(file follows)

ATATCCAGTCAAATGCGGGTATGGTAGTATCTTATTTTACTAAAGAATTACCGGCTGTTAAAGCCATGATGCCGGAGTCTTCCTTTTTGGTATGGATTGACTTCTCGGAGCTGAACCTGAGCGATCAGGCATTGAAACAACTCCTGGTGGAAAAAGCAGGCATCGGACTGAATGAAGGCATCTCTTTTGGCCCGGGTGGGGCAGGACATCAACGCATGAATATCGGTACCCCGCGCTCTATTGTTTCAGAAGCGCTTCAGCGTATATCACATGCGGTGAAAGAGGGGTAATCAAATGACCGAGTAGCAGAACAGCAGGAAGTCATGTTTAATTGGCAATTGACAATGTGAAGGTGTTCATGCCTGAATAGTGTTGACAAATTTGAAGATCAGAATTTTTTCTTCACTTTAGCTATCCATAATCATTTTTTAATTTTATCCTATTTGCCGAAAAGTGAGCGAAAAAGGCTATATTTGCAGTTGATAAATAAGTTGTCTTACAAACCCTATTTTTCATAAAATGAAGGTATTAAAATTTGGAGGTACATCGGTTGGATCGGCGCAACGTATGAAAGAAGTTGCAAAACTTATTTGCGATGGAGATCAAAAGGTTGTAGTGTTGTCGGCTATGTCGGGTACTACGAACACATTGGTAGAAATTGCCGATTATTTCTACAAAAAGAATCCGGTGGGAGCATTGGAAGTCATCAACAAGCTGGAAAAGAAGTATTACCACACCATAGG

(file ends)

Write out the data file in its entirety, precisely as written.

ATATCCAGTCAAATGCGGGTATGGTAGTATCTTATTTTACTAAAGAATTACCGGCTGTTAAAGCCATGATGCCGGAGTCTTCCTTTTTGGTATGGATTGACTTCTCGGAGCTGAACCTGAGCGATCAGGCATTGAAACAACTCCTGGTGGAAAAAGCAGGCATCGGACTGAATGAAGGCATCTCTTTTGGCCCGGGTGGGGCAGGACATCAACGCATGAATATCGGTACCCCGCGCTCTATTGTTTCAGAAGCGCTTCAGCGTATATCACATGCGGTGAAAGAGGGGTAATCAAATGACCGAGTAGCAGAACAGCAGGAAGTCATGTTTAATTGGCAATTGACAATGTGAAGGTGTTCATGCCTGAATAGTGTTGACAAATTTGAAGATCAGAATTTTTTCTTCACTTTAGCTATCCATAATCATTTTTTAATTTTATCCTATTTGCCGAAAAGTGAGCGAAAAAGGCTATATTTGCAGTTGATAAATAAGTTGTCTTACAAACCCTATTTTTCATAAAATGAAGGTATTAAAATTTGGAGGTACATCGGTTGGATCGGCGCAACGTATGAAAGAAGTTGCAAAACTTATTTGCGATGGAGATCAAAAGGTTGTAGTGTTGTCGGCTATGTCGGGTACTACGAACACATTGGTAGAAATTGCCGATTATTTCTACAAAAAGAATCCGGTGGGAGCATTGGAAGTCATCAACAAGCTGGAAAAGAAGTATTACCACACCATAGG